On January 16, 2014, United Airlines flight 89 departed from Newark for a fourteen-hour flight to Beijing. A mere forty-five minutes into the flight, five flight attendants were injured after encountering severe, unexpected turbulence while preparing the first meal service. Flight 89 was immediately forced to turn around and return to Newark.
At the time of the incident, radar images were clear and although other pilots had reported turbulence in the area, they were at different altitudes and flight paths. As a result, the crew of UAL89 did not have specified information to show the severity of the turbulence they would encounter. Our Patented Enhanced EDR Turbulence forecast predicted the turbulence four hours before the flight actually took off. In addition, the Schneider Electric forecasts show that the turbulence decreased significantly at higher altitudes and was over a much narrower area then traditional turbulence forecasts were able to show. The entire situation, including injuries, distress and the inconvenience to passengers, could have been avoided, with our more advanced forecast showing a clear route slightly to the east.
How could two turbulence forecasts be so radically different? Forecasts today are divided into generic categories, relying on a meteorologist’s interpretation of weather model data as well as real-time reporting from pilots, covering broad areas and spans of time. These types of forecasts force flight planners, dispatchers and pilots to make assumptions and take chances on the severity of turbulence they’ll encounter, or to re-route around large areas, adding time and cost to the flight.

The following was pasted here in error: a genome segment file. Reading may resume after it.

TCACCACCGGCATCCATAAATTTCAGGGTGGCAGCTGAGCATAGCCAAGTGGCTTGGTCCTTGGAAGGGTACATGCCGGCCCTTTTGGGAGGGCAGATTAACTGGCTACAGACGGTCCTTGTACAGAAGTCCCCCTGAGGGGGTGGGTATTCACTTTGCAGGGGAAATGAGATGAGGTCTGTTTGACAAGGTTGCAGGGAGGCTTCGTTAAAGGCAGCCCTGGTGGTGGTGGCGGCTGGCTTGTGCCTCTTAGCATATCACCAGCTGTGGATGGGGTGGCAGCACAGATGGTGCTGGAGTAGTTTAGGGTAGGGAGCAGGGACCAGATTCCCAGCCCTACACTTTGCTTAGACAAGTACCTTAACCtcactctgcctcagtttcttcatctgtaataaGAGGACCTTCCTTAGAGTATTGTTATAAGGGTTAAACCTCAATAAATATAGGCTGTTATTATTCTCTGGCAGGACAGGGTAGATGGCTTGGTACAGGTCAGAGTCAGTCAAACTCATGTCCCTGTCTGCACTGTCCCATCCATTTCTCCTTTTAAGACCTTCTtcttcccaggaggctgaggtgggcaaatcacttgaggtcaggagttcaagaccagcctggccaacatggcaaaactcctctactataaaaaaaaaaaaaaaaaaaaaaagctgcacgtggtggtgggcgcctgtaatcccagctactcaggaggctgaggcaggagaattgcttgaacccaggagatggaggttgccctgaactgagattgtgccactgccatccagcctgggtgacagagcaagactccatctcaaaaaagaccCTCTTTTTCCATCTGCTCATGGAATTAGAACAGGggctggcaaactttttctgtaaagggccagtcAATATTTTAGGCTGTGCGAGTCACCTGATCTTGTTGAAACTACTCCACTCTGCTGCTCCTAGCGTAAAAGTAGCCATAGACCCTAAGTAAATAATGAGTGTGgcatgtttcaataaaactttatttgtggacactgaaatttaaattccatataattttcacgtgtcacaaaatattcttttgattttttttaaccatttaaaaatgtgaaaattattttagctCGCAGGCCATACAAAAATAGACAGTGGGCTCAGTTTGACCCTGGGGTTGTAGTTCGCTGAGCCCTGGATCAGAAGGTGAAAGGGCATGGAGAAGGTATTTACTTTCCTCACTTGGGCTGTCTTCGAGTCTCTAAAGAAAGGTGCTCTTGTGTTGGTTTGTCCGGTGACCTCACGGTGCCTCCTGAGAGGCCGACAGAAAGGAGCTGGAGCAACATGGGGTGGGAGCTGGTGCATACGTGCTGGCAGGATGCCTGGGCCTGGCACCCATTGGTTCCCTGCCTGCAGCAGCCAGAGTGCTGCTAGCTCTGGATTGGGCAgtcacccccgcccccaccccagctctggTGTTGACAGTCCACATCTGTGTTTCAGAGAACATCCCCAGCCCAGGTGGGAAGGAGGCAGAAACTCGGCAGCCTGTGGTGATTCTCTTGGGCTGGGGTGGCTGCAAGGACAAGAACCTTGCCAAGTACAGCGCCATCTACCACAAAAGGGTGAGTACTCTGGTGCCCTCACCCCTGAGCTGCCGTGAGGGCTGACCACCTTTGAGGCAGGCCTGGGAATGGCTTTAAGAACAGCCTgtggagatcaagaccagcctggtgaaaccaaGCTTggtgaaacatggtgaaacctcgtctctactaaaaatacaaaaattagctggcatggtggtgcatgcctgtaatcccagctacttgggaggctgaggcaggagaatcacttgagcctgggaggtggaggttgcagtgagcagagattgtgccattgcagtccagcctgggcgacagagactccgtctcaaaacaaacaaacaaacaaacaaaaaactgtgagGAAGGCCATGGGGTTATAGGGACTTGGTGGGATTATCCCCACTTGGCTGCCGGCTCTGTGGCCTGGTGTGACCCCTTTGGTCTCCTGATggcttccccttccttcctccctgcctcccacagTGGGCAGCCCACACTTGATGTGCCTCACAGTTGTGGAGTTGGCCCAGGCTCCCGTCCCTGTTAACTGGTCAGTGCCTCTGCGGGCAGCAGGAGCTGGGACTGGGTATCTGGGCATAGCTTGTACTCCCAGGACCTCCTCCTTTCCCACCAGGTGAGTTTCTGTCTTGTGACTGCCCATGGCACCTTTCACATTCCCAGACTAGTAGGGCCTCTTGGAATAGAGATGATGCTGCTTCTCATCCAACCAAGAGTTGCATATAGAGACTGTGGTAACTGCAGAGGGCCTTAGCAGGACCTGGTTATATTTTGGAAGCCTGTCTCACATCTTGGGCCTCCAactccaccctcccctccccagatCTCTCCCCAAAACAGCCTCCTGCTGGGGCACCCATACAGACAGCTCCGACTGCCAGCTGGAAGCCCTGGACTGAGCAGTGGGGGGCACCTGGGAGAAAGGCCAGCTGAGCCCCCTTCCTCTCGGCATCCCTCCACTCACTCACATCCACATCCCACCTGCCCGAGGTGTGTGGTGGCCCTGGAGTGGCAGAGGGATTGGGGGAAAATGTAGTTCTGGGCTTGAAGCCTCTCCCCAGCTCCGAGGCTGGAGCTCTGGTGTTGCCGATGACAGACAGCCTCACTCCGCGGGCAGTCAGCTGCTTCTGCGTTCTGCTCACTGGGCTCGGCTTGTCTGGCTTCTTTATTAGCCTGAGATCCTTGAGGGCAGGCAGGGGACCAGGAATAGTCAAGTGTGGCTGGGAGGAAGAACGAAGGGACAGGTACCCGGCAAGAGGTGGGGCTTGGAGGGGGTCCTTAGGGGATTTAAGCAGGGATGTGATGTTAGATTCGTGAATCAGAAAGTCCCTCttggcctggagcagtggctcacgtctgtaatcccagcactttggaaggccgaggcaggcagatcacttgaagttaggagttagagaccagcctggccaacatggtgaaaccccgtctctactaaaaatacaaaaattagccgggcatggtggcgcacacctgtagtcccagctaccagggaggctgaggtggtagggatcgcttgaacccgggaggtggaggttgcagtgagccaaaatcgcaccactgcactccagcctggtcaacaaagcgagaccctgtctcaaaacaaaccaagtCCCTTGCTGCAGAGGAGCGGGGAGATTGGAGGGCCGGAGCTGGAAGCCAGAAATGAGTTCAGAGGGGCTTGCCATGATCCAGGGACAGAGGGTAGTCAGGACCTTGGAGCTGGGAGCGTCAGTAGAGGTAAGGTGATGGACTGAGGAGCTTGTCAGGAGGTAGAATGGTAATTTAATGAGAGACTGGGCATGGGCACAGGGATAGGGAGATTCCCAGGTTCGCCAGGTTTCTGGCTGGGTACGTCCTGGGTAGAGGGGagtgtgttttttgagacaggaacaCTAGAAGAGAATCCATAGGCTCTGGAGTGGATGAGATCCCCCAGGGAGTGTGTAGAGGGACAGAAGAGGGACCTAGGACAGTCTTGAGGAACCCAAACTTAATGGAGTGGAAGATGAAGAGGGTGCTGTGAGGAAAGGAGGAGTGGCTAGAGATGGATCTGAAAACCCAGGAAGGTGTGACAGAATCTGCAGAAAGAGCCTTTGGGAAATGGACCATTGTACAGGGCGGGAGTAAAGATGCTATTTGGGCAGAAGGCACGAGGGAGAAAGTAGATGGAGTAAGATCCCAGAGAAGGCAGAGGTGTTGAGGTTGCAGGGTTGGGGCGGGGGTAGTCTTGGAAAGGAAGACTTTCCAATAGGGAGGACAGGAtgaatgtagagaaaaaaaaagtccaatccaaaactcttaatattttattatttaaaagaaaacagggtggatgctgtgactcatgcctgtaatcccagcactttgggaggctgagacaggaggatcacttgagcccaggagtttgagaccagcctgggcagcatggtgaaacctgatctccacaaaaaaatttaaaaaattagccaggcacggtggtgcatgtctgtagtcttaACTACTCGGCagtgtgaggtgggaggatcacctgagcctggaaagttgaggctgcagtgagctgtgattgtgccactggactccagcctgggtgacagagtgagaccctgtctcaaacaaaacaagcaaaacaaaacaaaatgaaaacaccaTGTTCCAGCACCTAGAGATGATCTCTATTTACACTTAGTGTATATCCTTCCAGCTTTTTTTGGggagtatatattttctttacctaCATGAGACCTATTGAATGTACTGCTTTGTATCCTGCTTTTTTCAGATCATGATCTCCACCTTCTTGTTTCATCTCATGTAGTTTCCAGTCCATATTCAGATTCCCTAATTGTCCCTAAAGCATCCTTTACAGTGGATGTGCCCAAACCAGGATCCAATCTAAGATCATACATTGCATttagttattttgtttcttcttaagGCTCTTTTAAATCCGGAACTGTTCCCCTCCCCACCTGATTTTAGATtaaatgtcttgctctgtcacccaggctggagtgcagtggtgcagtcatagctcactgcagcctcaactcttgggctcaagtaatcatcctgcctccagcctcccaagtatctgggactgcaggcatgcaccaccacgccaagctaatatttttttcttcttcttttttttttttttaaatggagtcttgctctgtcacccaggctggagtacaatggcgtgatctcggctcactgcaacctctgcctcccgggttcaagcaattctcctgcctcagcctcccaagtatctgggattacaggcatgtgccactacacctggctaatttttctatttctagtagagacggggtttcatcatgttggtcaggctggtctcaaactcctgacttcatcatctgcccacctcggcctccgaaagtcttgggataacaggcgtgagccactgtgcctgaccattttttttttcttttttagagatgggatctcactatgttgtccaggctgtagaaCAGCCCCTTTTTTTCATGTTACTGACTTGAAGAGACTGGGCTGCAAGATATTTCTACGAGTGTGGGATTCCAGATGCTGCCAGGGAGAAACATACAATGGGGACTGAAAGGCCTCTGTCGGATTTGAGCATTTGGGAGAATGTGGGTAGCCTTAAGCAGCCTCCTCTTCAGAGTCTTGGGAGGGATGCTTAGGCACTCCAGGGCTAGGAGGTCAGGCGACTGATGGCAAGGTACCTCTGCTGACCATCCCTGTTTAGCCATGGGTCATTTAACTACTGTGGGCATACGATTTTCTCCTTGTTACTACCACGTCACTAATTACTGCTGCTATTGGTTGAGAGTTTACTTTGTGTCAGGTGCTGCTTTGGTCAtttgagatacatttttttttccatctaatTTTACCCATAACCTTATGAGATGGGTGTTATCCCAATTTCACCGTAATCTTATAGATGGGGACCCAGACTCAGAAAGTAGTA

Now our Patented Enhanced EDR Turbulence solution can predict turbulence every 1-3 hours – even clear air turbulence, the most difficult to anticipate – allowing for timelier forecast periods and more informed flight planning.
While our meteorologists can interpret radar and weather data, our Patented Enhanced EDR Turbulence tool uses a much more precise algorithm that can scientifically calculate and identify turbulence faster than ever before. Using this tool, flights will be able to avoid unexpected or previously unidentified turbulence in the future.
Overall, with advanced notice of turbulence, airlines better ensure the safety of passengers and flight crews while also saving on unnecessary operating and fuel costs. Our turbulence forecast can help airlines better plan around weather events with frequent updates to stay on top of rapidly changing weather.
To read the full case study on this event, click here.